Unique Mobility Technology Used In Army Crusader Howitzer

December 03, 2000 by Jeff Shepard

Unique Mobility Inc. (UQM, Golden, CO) announced today that its proprietary power electronics play a critical role in two subsystems on the Army's Crusader 155mm self-propelled howitzer currently under development. UQM has teamed with Barber-Nichols Inc. (Arvada, CO), and MPC Products Corp. (Skokie, Il), to provide subsystems to the program. One UQM electronic controller drives the pump motor providing coolant to the gun tube and the second drives the cooling fan motor. In recent testing, the Crusader fired at a rate of six rounds per minute, making it the world's fastest automated howitzer.

The Crusader has been undergoing testing at the Yuma Proving Grounds to

validate the reliability of the armament and ammunition subsystems and

demonstrate gun tube life at high rates of fire. The Crusader is expected to achieve a firing rate of ten rounds per minute this fall.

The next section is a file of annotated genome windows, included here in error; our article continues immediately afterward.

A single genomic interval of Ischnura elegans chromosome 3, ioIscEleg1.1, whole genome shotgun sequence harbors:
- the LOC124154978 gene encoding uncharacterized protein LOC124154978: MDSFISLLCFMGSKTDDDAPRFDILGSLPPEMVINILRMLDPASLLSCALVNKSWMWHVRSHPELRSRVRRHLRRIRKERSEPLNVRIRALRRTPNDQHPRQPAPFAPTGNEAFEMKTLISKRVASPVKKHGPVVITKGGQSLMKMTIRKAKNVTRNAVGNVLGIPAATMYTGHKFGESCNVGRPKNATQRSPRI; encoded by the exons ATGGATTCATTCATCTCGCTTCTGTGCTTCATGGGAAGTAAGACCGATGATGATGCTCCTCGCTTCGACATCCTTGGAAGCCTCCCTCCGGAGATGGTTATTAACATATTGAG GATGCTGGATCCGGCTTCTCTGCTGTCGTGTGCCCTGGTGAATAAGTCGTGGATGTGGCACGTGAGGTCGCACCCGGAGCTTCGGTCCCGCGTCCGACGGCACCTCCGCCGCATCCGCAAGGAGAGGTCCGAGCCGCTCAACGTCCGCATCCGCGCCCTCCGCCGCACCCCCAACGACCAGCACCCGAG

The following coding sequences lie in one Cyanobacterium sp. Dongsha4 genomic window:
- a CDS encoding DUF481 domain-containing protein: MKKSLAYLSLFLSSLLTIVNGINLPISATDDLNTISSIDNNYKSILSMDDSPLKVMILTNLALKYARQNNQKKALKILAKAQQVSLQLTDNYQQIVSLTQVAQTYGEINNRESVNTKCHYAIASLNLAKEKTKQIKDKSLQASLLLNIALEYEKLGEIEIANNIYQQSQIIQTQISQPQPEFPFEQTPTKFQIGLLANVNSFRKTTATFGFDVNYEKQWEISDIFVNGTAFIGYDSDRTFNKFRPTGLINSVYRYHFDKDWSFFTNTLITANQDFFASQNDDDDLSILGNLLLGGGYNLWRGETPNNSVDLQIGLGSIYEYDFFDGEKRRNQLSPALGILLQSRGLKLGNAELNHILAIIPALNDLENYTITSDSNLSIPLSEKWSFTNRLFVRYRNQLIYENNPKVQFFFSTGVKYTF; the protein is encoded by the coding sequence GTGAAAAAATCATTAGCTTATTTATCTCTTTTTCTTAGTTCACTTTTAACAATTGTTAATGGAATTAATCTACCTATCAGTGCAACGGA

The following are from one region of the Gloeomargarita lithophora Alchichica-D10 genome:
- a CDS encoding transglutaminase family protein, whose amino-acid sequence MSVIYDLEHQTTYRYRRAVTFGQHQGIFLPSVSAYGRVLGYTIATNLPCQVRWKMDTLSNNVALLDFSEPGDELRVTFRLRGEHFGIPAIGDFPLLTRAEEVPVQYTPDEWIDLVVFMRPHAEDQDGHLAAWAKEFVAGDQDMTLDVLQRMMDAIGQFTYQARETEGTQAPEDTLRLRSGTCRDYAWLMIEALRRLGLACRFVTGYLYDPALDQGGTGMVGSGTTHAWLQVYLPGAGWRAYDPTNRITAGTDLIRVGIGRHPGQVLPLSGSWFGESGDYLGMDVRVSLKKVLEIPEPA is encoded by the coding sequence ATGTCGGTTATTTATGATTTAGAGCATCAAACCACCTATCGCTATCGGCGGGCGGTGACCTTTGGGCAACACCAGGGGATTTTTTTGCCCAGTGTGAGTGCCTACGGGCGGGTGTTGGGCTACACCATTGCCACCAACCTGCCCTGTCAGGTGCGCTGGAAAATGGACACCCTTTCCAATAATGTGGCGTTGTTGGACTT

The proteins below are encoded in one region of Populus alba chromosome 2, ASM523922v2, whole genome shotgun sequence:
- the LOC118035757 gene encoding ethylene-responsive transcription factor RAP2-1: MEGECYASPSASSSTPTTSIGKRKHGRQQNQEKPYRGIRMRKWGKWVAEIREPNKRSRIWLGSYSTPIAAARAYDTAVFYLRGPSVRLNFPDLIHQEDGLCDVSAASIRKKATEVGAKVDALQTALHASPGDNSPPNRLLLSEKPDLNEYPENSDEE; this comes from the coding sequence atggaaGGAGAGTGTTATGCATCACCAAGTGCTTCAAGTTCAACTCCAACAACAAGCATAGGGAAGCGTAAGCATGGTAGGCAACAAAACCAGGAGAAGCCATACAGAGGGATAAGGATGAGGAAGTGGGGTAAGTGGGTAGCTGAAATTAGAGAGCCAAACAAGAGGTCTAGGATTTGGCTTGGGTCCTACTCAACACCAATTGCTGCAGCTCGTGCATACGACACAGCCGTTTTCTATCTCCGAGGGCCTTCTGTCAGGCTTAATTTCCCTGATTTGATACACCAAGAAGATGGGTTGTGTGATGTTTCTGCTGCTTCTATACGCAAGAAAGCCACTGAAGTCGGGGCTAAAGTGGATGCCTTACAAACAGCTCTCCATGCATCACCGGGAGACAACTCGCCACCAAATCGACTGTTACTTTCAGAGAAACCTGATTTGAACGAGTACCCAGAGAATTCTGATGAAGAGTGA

“This is the first time in history that an artillery system has

demonstrated fully automated ammunition loading, pointing and firing,"

stated Ted Kuriata, Crusader's Technical Director. At rates of fire of ten rounds per minute, the Crusader can fire the equivalent weight of an automobile in ordnance, at a target 25 miles away, every minute.

William G. Rankin, Unique's President and Chief Executive Officer said,

“Unique is best known for its advanced motor technology, but the same

advantages apply to its electronic controls. The power electronics we have developed to control our UQM propulsion systems are very sophisticated, providing microprocessor-based millisecond response times, controller area network compatibility and the ability to manage high power and high voltage efficiently in a compact package. The operating environment for electronics on the Crusader howitzer is as harsh as it gets and we are delighted that the Army has chosen to use our controls in this demanding application."